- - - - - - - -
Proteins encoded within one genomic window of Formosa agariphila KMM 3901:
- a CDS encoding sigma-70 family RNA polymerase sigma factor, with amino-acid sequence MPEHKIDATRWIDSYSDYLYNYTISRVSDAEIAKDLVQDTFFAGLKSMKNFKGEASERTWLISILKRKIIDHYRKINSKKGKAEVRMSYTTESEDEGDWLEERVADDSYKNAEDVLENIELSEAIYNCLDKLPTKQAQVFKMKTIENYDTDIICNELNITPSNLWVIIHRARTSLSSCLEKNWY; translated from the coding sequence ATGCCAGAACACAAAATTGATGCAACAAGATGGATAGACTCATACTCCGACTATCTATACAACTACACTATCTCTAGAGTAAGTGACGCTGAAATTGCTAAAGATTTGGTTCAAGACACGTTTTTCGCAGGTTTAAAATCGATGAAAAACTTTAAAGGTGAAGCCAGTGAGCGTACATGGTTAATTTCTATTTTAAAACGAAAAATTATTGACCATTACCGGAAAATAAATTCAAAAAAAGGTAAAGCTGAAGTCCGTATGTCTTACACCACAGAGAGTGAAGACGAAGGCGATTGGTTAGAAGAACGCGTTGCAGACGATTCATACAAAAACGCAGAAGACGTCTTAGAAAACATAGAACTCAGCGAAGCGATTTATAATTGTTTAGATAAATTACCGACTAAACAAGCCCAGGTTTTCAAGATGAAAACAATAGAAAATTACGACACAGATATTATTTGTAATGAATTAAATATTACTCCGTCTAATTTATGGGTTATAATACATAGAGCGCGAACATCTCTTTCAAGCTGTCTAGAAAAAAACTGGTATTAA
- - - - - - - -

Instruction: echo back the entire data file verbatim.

Proteins encoded within one genomic window of Formosa agariphila KMM 3901:
- a CDS encoding sigma-70 family RNA polymerase sigma factor, with amino-acid sequence MPEHKIDATRWIDSYSDYLYNYTISRVSDAEIAKDLVQDTFFAGLKSMKNFKGEASERTWLISILKRKIIDHYRKINSKKGKAEVRMSYTTESEDEGDWLEERVADDSYKNAEDVLENIELSEAIYNCLDKLPTKQAQVFKMKTIENYDTDIICNELNITPSNLWVIIHRARTSLSSCLEKNWY; translated from the coding sequence ATGCCAGAACACAAAATTGATGCAACAAGATGGATAGACTCATACTCCGACTATCTATACAACTACACTATCTCTAGAGTAAGTGACGCTGAAATTGCTAAAGATTTGGTTCAAGACACGTTTTTCGCAGGTTTAAAATCGATGAAAAACTTTAAAGGTGAAGCCAGTGAGCGTACATGGTTAATTTCTATTTTAAAACGAAAAATTATTGACCATTACCGGAAAATAAATTCAAAAAAAGGTAAAGCTGAAGTCCGTATGTCTTACACCACAGAGAGTGAAGACGAAGGCGATTGGTTAGAAGAACGCGTTGCAGACGATTCATACAAAAACGCAGAAGACGTCTTAGAAAACATAGAACTCAGCGAAGCGATTTATAATTGTTTAGATAAATTACCGACTAAACAAGCCCAGGTTTTCAAGATGAAAACAATAGAAAATTACGACACAGATATTATTTGTAATGAATTAAATATTACTCCGTCTAATTTATGGGTTATAATACATAGAGCGCGAACATCTCTTTCAAGCTGTCTAGAAAAAAACTGGTATTAA